She was named one of “12 new faces of black leadership” by Time magazine. She is a contributing editor for Marie Claire and a correspondent for Entertainment Tonight. She is the creator of the #GirlsLikeUs hashtag on twitter. She is an icon, an activist and a true inspiration. It is hard to be a member of the transgender community and not know who Janet Mock is.
Her story began in Honolulu, Hawaii. Her mother was native Hawaiian and her father was African-American. She was born Charles, but Janet’s transgender journey started at the age of 5. It was on a dare from a friend when she put on a muumuu and ran across a nearby parking lot when she first began to understand her true identity. The feeling of freedom from being able to put on a dress even in the face of getting yelled at by her grandmother. From that point on Janet did her best to hide her femininity. Her parents often picked up on it however and her feminine behaviors were frowned upon as she was growing up.
“Growing up trans is a struggle. I constantly wished that my body matched the vision I had of myself. I didn’t understand why I wasn’t like other girls, and those differences became the daunting obstacle of my first 18 years.”
Her parents eventually split up and Janet was sent to live with her father in Oakland, California. The thought was that having a good male role model would break her from her feminine ways. At the age of 12, she returned to Honolulu to live with her mother. It was then when she met Wendi, a transgender girl who Janet credits as the person who first picked up on and encouraged her to be her true self.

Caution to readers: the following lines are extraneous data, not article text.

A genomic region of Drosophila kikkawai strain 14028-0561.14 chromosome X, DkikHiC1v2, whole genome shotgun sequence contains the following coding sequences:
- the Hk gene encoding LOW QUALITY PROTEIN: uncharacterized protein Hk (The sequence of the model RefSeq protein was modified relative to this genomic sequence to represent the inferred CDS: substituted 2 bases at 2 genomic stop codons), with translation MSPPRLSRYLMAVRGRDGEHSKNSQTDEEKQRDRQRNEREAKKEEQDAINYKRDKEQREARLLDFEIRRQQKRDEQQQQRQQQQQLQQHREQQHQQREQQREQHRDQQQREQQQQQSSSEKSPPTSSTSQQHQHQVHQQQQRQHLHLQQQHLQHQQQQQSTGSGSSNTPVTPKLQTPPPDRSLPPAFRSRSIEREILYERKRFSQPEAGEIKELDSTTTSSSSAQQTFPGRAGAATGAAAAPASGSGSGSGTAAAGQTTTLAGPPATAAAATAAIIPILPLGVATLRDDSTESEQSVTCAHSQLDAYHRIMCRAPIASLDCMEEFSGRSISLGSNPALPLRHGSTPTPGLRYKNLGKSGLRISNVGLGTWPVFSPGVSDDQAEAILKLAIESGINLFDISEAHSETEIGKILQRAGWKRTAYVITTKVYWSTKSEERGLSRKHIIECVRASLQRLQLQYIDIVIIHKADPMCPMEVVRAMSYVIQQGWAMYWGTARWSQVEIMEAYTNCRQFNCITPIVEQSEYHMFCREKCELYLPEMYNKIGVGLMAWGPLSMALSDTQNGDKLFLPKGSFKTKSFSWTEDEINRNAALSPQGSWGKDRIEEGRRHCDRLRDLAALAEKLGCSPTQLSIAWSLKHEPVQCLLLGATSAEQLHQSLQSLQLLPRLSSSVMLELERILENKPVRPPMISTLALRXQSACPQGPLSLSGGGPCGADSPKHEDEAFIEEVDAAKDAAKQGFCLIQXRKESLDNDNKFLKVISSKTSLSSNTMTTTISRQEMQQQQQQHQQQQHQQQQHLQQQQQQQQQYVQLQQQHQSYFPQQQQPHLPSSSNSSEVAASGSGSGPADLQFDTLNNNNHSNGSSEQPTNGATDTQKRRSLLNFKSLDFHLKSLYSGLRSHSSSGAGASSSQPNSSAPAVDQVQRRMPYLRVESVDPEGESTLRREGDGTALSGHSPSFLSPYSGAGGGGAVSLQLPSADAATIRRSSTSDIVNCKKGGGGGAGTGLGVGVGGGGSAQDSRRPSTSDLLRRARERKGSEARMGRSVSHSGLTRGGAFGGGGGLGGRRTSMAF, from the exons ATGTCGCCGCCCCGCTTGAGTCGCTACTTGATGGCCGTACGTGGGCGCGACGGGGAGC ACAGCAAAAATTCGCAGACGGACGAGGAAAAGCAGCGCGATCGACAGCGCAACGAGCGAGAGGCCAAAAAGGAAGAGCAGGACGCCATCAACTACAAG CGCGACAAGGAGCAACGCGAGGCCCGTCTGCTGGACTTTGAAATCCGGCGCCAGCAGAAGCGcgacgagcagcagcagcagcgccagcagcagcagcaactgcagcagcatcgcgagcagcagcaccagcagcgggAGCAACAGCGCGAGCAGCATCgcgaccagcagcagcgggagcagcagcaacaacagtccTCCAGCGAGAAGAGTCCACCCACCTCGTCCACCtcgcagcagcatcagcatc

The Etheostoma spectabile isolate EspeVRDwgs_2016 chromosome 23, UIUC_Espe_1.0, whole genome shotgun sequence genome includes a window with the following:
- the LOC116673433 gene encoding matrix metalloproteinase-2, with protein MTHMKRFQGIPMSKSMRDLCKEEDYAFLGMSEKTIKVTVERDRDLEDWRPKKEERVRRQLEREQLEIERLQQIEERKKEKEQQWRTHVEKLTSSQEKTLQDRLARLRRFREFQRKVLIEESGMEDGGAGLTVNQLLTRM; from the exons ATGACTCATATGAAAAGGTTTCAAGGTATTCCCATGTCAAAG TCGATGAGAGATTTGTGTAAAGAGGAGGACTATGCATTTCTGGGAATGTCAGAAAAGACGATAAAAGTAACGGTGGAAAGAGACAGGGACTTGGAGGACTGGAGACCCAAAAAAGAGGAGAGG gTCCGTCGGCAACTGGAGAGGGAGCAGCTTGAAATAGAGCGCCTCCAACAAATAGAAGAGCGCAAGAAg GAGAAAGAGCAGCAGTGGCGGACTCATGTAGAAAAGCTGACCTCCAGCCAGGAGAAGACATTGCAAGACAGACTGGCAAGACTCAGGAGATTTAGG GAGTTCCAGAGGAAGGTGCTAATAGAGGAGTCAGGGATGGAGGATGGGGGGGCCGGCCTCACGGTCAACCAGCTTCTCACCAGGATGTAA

The more Janet was true to herself the more she had to deal with harassment both from the students and her school administration. Janet was presenting female and her school tried to discourage it. After her sophomore year she switched schools and from that point on she would be only known as Janet to her school and peers. Janet began her transition at the age of 15. She would head to college as the woman she was meant to be.
Janet had her confirmation surgery at the age of 18 in Thailand. She went on to receive a Bachelor of Arts in Fashion Merchandising from the University of Hawaii at Manoa and a Master of Arts in Journalism from New York University. At the time living a life of stealth, Janet went on to land her dream job as an editor for People magazine.
“NORMAL IS SO BASIC. OWNING WHO WE ARE IS POWER.”
It was in 2011 that Janet decided she could no longer live a life of stealth if she was to truly be herself. She came out with her story in an article for Marie Claire. Janet Mock went on to be an activist and icon for the transgender community. In 2012, Mock created transgender-specific programs and education for the LGBTQ youth center of the Hetrick-Martin Institute. The Sylvia Rivera Law Project gave her their Sylvia Rivera Activist Award. In 2013 she joined the board of directors of the Arcus Foundation. In 2014, she released her New York Times best selling memoir, Redefining Realness.
To learn more about Janet Mock’s amazing story be sure to check out her best selling book Redefining Realness. She recently took part in Oprah Winfrey’s Supersoul Sessionsseries, which you can watch here.
Janet Mock is truly amazing and inspiring. To know that young kids struggling with their identity have a beacon of hope like her to look up to warms my heart. It was something Janet and many of us did not have when we were younger. Her Supersoul Session literally blew me away and left me inspired. To me she is perfect the example of someone who knows who they are and understands the importance of being true to one’s self. It does not just affect your own life but that of others that come after you. There is an importance to not just trying to blend in. Being your true self can change the world if you allow it. Janet Mock is a true example of what it means to be an activist and one of the spokespersons of our community.